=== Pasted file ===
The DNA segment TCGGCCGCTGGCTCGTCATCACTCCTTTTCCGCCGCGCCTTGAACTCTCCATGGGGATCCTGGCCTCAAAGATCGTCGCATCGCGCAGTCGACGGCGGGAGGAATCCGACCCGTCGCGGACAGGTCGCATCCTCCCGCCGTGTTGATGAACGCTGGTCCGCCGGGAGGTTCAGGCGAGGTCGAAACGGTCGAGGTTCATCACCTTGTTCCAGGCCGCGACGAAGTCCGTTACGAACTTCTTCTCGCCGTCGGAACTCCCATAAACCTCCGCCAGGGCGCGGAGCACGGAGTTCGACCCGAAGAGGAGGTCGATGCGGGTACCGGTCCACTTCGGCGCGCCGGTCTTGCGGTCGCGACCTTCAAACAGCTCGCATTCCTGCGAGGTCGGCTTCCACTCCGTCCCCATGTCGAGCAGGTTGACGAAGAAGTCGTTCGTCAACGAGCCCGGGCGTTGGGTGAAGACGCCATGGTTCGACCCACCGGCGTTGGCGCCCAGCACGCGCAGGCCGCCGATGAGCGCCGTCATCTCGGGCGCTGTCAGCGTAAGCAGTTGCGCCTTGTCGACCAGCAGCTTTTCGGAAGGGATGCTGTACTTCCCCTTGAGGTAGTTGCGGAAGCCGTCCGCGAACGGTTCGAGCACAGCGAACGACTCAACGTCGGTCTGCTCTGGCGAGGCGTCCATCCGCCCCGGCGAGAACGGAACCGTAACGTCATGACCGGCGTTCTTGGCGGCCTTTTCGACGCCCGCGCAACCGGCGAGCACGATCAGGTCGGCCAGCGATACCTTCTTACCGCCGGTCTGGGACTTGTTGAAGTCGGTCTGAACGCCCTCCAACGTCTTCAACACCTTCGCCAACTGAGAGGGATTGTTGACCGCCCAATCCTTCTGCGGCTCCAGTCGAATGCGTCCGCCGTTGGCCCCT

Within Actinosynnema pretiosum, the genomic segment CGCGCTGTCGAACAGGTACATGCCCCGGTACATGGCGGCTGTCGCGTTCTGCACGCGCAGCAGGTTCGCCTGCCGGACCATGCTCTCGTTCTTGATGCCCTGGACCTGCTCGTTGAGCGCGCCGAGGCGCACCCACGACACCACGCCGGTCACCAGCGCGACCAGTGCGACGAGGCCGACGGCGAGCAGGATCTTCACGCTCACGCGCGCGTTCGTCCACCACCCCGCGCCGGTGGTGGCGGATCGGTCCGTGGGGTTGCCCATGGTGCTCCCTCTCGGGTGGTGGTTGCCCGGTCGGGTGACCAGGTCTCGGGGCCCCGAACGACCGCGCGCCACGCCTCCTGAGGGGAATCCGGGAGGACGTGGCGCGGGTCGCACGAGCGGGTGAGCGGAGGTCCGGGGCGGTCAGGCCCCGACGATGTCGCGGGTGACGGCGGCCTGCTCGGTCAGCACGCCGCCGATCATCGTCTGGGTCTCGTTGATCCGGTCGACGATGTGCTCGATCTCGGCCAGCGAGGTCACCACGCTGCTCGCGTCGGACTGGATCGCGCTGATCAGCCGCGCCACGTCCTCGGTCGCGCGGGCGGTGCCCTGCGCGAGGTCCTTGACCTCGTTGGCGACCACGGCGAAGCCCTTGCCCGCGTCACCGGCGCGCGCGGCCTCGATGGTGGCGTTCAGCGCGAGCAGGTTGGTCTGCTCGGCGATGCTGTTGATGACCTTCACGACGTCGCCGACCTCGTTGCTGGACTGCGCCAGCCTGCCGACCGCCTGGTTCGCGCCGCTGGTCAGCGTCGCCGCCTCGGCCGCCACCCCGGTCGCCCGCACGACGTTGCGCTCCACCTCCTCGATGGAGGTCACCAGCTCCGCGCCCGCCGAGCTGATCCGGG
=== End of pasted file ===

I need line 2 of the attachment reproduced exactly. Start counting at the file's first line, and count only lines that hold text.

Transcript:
Within Actinosynnema pretiosum, the genomic segment CGCGCTGTCGAACAGGTACATGCCCCGGTACATGGCGGCTGTCGCGTTCTGCACGCGCAGCAGGTTCGCCTGCCGGACCATGCTCTCGTTCTTGATGCCCTGGACCTGCTCGTTGAGCGCGCCGAGGCGCACCCACGACACCACGCCGGTCACCAGCGCGACCAGTGCGACGAGGCCGACGGCGAGCAGGATCTTCACGCTCACGCGCGCGTTCGTCCACCACCCCGCGCCGGTGGTGGCGGATCGGTCCGTGGGGTTGCCCATGGTGCTCCCTCTCGGGTGGTGGTTGCCCGGTCGGGTGACCAGGTCTCGGGGCCCCGAACGACCGCGCGCCACGCCTCCTGAGGGGAATCCGGGAGGACGTGGCGCGGGTCGCACGAGCGGGTGAGCGGAGGTCCGGGGCGGTCAGGCCCCGACGATGTCGCGGGTGACGGCGGCCTGCTCGGTCAGCACGCCGCCGATCATCGTCTGGGTCTCGTTGATCCGGTCGACGATGTGCTCGATCTCGGCCAGCGAGGTCACCACGCTGCTCGCGTCGGACTGGATCGCGCTGATCAGCCGCGCCACGTCCTCGGTCGCGCGGGCGGTGCCCTGCGCGAGGTCCTTGACCTCGTTGGCGACCACGGCGAAGCCCTTGCCCGCGTCACCGGCGCGCGCGGCCTCGATGGTGGCGTTCAGCGCGAGCAGGTTGGTCTGCTCGGCGATGCTGTTGATGACCTTCACGACGTCGCCGACCTCGTTGCTGGACTGCGCCAGCCTGCCGACCGCCTGGTTCGCGCCGCTGGTCAGCGTCGCCGCCTCGGCCGCCACCCCGGTCGCCCGCACGACGTTGCGCTCCACCTCCTCGATGGAGGTCACCAGCTCCGCGCCCGCCGAGCTGATCCGGG